Transocean fined $400m, with $1b more to come
Pleads guilty to violating Clean Water Act

2/21/2013

WASHINGTON – The Justice Department announced this week that Transocean Deepwater has plead guilty to a violation of the Clean Water Act (CWA) for its illegal conduct leading to the 2010 Deepwater Horizon disaster, and was sentenced to pay $400 million in criminal fines and penalties. 

The fines and penalties imposed on Transocean are the second-largest environmental crime recovery in U.S. history – behind the $4 billion criminal sentence imposed on BP in connection with the same incident.

During the guilty plea proceeding, Transocean admitted that members of its crew onboard the Deepwater Horizon, acting at the direction of BP’s well site leaders, known as “company men,” were negligent in failing to investigate fully clear indications that the Macondo well was not secure and that oil and gas were flowing into the well.

A separate proposed civil consent decree - which resolves the United States’ civil CWA penalty claims, imposes a record $1 billion civil Clean Water Act penalty, and requires significant measures to improve performance and prevent recurrence - is pending before U.S. District Judge Carl J. Barbier of the Eastern District of Louisiana.

“Transocean’s guilty plea and sentencing are the latest steps in the department’s ongoing efforts to seek justice on behalf of the victims of the Deepwater Horizon disaster,” said Attorney General Eric Holder in a statement. “Most of the $400 million criminal recovery – one of the largest for an environmental crime in U.S. history – will go toward protecting, restoring and rebuilding the Gulf Coast region.”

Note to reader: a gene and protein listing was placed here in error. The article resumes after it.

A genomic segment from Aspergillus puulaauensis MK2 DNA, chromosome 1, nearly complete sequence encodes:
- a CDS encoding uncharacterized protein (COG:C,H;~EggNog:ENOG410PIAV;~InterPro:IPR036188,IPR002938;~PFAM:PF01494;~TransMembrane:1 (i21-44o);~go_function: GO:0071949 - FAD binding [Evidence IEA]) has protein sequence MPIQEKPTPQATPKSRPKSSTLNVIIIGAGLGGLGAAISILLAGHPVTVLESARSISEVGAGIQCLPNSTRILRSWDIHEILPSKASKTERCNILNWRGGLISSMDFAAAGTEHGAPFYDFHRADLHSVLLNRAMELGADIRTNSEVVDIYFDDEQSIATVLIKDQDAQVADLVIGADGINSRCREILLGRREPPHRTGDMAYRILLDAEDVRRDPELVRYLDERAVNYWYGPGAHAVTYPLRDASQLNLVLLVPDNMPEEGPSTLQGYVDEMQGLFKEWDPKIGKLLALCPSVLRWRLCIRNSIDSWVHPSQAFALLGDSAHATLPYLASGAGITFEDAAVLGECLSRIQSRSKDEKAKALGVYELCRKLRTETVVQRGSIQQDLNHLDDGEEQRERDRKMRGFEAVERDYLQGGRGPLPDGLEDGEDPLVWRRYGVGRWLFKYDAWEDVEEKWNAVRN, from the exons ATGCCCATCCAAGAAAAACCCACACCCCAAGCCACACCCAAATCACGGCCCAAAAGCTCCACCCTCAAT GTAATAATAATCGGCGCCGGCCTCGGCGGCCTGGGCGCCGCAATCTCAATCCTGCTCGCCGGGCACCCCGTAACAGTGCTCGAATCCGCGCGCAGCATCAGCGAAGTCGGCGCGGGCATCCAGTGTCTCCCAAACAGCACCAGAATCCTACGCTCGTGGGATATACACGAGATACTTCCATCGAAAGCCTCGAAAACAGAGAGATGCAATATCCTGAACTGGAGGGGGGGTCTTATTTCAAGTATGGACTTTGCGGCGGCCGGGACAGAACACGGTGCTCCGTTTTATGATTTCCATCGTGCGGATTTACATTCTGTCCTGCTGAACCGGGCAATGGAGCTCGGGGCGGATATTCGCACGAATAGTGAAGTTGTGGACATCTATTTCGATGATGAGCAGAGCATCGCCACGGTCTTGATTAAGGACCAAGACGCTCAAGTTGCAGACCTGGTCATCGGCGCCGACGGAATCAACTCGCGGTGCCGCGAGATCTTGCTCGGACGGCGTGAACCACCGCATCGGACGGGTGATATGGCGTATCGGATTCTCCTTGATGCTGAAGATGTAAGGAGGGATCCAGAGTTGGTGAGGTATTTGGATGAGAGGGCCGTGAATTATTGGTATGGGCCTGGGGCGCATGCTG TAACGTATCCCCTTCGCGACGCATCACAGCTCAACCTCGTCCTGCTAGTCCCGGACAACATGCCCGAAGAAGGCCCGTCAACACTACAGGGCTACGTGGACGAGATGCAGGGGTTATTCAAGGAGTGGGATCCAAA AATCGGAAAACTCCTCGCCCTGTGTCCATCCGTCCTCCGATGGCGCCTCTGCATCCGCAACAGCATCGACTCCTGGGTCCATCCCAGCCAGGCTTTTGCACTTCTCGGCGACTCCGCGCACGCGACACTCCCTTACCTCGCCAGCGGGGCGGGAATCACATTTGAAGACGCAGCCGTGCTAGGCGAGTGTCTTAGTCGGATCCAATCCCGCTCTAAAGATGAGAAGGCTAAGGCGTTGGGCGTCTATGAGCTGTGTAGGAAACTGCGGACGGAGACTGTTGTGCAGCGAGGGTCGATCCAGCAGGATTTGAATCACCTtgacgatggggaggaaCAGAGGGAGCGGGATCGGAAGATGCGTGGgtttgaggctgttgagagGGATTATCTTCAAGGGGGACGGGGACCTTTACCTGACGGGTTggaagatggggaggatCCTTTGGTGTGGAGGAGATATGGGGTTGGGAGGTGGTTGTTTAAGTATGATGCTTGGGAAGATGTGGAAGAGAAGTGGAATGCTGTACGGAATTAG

Transocean’s guilty plea was accepted, and the sentence was imposed, by U.S. District Judge Jane Triche Milazzo of the Eastern District of Louisiana.  During the guilty plea and sentencing proceeding, Judge Milazzo found, among other things, that the sentence appropriately reflects Transocean’s role in the offense conduct, and that the criminal payments directed to the National Academy of Sciences and National Fish and Wildlife Foundation are appropriately designed to help remedy the harm to the Gulf of Mexico caused by Transocean’s actions.  The judge also noted that the fines and five-year probationary period provide just punishment and adequate deterrence.

Under the order entered by the court pursuant to the plea agreement, $150 million of the $400 million criminal recovery is dedicated to acquiring, restoring, preserving and conserving – in consultation with appropriate state and other resource managers – the marine and coastal environments, ecosystems and bird and wildlife habitat in the Gulf of Mexico and bordering states harmed by the Deepwater Horizon oil spill. This portion of the criminal recovery will also be directed to significant barrier island restoration and/or river diversion off the coast of Louisiana to further benefit and improve coastal wetlands affected by the spill. An additional $150 million will be used to fund improved oil spill prevention and response efforts in the Gulf through research, development, education and training.

Transocean was also sentenced, according to the plea agreement, to five years of probation – the maximum term of probation permitted by law.


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